Batteries for medical devices: Their characteristics and how to choose the right one
The US market for medical devices generates $180 billion in revenue, making it the largest in the world, according to the 2017 Global Market for Medical Devices report by Kalorama Information.
However, in my experience, there are still issues that original equipment manufacturers must address as we increasingly rely on portable, battery-powered devices. Variables such as battery chemistry, discharge profiles and the long-term effects of ageing, as well as charge rate, are all problems that continue to perplex many manufacturers.
Devices such as ventilators, infusion pumps, dialysis systems and anaesthesia machines have historically been powered by the mains AC supply, relying infrequently on their on-board battery as a backup only. This means that the battery often only receives a shallow discharge before being charged again.
While today’s rechargeable batteries do not suffer from the memory effect that was common with old technologies such as nickel-cadmium batteries — where the battery would lose capacity if it wasn’t fully discharged before being charged again — modern batteries such as sealed lead acid and valve-regulated lead acid still have a failure mechanism; a gradual rise in their internal resistance.
As the internal resistance increases, any sudden need for power, particularly from motor-driven devices such as dialysis machines and ventilators, can draw a lot of power, leading to a drop in voltage; not an ideal characteristic for a medical battery.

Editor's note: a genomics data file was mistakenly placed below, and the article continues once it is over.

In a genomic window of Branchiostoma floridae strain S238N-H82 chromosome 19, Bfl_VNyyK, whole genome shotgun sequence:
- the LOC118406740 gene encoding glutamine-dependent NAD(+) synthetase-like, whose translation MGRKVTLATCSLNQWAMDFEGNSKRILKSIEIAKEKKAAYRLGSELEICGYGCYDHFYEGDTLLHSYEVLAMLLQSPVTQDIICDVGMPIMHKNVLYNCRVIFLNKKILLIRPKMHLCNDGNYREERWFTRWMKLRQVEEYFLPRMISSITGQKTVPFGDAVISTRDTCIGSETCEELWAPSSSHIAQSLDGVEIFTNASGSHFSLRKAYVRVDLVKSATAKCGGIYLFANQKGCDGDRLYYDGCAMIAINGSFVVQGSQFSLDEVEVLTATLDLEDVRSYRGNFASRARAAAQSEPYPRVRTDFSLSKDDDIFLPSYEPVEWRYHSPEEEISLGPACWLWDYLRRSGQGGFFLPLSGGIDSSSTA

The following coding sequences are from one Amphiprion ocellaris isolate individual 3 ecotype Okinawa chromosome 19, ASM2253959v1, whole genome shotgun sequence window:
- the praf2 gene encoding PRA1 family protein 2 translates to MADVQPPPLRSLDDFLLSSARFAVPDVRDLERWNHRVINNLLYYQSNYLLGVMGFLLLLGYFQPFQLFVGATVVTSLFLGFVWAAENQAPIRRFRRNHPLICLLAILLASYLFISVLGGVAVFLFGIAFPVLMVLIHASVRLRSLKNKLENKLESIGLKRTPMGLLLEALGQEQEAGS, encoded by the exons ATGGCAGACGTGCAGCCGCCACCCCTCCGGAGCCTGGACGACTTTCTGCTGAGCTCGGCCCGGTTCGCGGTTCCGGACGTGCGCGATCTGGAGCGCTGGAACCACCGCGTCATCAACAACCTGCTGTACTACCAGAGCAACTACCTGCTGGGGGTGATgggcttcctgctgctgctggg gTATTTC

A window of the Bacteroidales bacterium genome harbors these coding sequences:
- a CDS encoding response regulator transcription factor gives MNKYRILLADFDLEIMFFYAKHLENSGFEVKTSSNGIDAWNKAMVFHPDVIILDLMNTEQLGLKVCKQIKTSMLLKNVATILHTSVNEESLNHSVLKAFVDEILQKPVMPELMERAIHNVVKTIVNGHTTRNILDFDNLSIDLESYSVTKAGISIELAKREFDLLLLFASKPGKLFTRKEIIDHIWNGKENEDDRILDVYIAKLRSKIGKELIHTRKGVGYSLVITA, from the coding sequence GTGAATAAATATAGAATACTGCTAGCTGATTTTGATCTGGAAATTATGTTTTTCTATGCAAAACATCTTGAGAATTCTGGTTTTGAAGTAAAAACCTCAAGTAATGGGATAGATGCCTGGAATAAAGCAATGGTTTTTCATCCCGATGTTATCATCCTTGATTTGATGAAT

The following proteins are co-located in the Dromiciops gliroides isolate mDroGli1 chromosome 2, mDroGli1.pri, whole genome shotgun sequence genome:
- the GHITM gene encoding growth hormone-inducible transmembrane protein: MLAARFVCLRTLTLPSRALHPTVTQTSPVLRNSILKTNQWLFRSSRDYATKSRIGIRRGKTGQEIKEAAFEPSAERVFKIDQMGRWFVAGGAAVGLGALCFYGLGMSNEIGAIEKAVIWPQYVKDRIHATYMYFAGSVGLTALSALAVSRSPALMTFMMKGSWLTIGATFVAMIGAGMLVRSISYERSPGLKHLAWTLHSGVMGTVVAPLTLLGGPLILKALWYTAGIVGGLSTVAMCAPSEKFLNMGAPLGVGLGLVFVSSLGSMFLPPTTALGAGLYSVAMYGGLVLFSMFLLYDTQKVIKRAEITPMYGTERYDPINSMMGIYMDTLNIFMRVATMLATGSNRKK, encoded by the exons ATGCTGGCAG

The most common mistake that I’ve seen equipment manufacturers make when matching a battery to a device is not selecting a battery with an internal resistance appropriate to the load. If the load current is high, or it has high pulses, and the battery has a relatively high internal resistance, then the voltage drop under load can be severe.
This will cause two problems. Firstly, the battery will heat up and waste energy and, secondly, the battery will quickly reach the device’s cut-off voltage earlier than desired.
A battery’s internal resistance is made up of two factors: electronic and ionic resistance. Electronic resistance encompasses the resistivity of the actual materials that make up the individual cells such as the cell cover, can, and current collectors, as well as the welded interconnection links between cells and the battery-level elements such as wiring, FETs, fuses and sense resistors.
Ionic resistance is the resistance to current flow within the cells due to electrochemical factors such as electrolyte conductivity, ion mobility and electrode surface area. The combination of these factors makes the total effective resistance, which results in a voltage drop once the battery is placed under load.